Antiquities & Art Objects Collection
The Miami estate of Industrialist James Deering was built around the owner’s collection of antiquities and art objects. Each room was designed to provide a theatrical experience of the collection of European antiques while enforcing an imaginary tale of the age and significance of the site and its maker. Deering’s sitting room, where he conducted business of the International Harvester Corporation, had numerous French Empire furnishings that the estate’s designer, Paul Chalfin, no doubt intended to reinforce the association of this captain of industry with the Emperor Napoleon.
Among damage that Hurricane Wilma inflicted on Vizcaya in 2005 was exposure of the metals in Deering’s sitting room to corrosive salt spray when the windows facing Biscayne Bay blew open. Within a short period of time fragile and vulnerable gilded ormolu fittings, silver, and other metal artifacts began to oxidize and corrode. The condition was made particularly difficult by the interrelation of the metals with a variety of substrates like mahogany and gesso.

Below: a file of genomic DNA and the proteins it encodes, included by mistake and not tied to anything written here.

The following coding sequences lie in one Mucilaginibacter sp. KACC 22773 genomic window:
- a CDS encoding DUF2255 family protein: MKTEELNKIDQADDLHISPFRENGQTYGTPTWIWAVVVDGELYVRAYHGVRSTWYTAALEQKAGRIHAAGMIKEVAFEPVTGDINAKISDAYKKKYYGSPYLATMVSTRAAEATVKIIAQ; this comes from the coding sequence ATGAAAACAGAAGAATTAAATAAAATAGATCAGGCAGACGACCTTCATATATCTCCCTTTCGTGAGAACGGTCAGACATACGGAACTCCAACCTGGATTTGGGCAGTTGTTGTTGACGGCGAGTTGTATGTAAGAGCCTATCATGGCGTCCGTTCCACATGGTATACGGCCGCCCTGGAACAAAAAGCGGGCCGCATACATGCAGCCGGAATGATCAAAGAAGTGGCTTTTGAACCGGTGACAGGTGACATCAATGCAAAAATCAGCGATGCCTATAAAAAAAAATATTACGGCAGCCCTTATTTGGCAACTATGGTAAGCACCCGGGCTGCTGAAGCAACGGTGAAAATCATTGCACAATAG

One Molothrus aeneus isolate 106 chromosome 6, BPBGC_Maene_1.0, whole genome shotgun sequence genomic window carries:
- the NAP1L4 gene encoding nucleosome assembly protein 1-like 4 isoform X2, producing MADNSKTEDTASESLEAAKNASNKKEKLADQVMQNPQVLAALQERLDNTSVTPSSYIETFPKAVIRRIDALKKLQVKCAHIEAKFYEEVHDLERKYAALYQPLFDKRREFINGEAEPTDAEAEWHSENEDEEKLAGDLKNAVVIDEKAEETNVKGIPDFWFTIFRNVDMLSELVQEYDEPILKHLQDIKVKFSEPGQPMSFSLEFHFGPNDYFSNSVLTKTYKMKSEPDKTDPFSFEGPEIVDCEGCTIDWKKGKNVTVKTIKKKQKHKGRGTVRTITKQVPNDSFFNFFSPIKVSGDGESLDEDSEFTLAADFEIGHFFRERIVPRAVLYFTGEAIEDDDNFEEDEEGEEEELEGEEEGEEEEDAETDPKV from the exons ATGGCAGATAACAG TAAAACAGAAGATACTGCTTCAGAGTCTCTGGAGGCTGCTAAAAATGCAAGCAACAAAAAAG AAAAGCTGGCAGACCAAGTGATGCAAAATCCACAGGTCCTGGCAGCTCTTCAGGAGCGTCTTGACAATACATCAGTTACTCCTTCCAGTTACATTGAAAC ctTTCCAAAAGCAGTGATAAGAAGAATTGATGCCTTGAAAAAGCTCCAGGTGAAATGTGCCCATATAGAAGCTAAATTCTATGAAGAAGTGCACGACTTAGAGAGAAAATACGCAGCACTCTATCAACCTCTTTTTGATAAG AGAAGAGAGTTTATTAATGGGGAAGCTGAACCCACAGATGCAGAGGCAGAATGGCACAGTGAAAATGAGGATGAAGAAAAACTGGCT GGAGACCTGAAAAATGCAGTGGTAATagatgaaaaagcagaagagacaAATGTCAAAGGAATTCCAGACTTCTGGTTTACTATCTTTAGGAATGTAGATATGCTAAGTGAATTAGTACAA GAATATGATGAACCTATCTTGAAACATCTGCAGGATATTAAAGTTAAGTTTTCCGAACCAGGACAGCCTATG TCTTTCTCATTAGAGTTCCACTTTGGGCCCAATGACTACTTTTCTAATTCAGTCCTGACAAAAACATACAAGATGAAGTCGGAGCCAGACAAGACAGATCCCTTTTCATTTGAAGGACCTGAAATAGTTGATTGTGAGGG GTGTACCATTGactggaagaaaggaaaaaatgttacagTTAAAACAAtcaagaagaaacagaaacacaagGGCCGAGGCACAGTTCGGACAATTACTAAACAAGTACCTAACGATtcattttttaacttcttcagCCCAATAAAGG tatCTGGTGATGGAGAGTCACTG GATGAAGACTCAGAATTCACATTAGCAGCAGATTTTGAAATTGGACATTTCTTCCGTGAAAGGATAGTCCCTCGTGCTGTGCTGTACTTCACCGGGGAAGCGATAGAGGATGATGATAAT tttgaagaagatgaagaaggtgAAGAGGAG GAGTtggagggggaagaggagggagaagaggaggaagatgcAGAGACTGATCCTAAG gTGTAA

We were contracted by the museum to assess the condition of the metals in the room and recommend treatments for each. All metal artifacts were studied, documented, and assessed. Chloride readings were taken to confirm the continued exposure of the metals to airborne salts. A means of cleaning and restoring each artifact was recommended which the museum has used as a guide to conserving these pieces.